Phase purity was determined by X-ray diffraction (XRD) analysis recorded by diffractometer (XPERT-PRO) with nickel-filtered Cu (λ = 1.542 Å) operated at 40 kv and 30 mA at room temperature in the range from 10° to 80°. The chemical structure of powder samples were studied by using a FTIR spectrometer (Perkin-Elmer 1725X, Waltham, MA, USA at wavenumber range from 400 to 4000 cm−1. The disk containing 1 mg of the sample was scanned within a wave number range of 400 to 4000 cm−1. Transmission electron microscopy (TEM) observations were carried out on a Hitachi (Tokyo, Japan) H-7100 electron microscope with an acceleration voltage of 120 kV at room temperature. The TEM sample was prepared by dropping the sample suspension on a Cu grid and allowed to dry at room temperature. Particle size distribution and the mean size of 50 nanoparticles were assessed on the basis of three TEM images with the assistance of Sigma-Scan Pro software (SPSS IBM, Statistics 20, IBM Corporation, Endicott, NY, USA). Field emission scanning electron microscopy (FESEM) was performed using a JSM-6360LA field emission scanning electron microscope (Philips, Eindhoven, The Netherlands). The powder sample was fixed on a metal stub using carbon tape and then gold-coated using a sputter coater. The sample solutions were analyzed at room temperature for UV-Visible absorption using UV-Vis spectrophotometer (a Lambda 25-Perkin Elmer, Waltham, MA, USA). The absorbance spectra were scanned in the range of 200–800 nm with a 1 nm interval at room temperature. The laser Doppler electrophoresis technique was used to measure the particle electrostatic charge, in which 100 µL of the solution was diluted with 1.5 mL of water and placed into a cuvette of the Zeta sizer-nano instrument (Malvern, UK); the results are expressed as zeta potential (ZP). The measurements were performed at a pH of 7.26 ± 0.13 to mimic physiological pH.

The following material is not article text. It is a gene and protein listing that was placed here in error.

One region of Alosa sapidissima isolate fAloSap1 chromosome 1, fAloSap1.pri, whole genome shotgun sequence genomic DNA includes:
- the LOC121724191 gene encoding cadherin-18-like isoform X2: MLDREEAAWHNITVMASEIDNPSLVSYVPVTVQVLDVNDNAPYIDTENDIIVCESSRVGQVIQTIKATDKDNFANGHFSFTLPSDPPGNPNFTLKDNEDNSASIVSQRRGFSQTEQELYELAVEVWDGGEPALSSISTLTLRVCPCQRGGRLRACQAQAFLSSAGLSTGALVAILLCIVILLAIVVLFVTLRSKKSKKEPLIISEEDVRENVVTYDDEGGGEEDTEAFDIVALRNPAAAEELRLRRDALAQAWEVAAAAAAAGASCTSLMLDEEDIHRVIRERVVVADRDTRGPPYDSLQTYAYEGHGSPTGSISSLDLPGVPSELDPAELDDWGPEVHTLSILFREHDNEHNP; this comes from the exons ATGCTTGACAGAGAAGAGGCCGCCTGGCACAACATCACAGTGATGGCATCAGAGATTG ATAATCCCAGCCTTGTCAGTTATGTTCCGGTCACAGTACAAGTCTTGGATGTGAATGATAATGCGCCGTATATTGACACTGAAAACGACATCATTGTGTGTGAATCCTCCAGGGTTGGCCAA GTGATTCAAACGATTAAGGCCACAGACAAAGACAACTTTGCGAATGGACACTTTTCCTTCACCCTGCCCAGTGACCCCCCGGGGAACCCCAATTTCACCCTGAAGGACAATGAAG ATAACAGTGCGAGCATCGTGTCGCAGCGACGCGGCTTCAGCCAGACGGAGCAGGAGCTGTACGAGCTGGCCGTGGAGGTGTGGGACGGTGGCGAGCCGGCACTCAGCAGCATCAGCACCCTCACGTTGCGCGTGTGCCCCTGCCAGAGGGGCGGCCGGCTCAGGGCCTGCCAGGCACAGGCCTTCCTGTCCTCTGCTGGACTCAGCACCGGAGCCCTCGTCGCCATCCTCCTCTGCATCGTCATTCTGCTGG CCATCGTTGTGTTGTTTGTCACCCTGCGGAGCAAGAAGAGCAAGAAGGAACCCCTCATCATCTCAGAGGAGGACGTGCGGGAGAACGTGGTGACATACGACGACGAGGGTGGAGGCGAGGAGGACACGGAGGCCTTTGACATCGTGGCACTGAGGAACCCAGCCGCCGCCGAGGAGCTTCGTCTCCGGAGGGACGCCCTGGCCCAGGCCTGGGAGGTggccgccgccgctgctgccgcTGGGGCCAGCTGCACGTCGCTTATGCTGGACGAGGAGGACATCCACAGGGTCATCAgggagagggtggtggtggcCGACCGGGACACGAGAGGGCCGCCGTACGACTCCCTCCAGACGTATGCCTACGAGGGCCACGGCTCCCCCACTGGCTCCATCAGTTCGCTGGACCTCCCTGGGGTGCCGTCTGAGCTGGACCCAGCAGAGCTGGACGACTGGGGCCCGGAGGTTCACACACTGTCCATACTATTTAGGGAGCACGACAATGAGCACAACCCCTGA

3.4. Antimicrobial Assays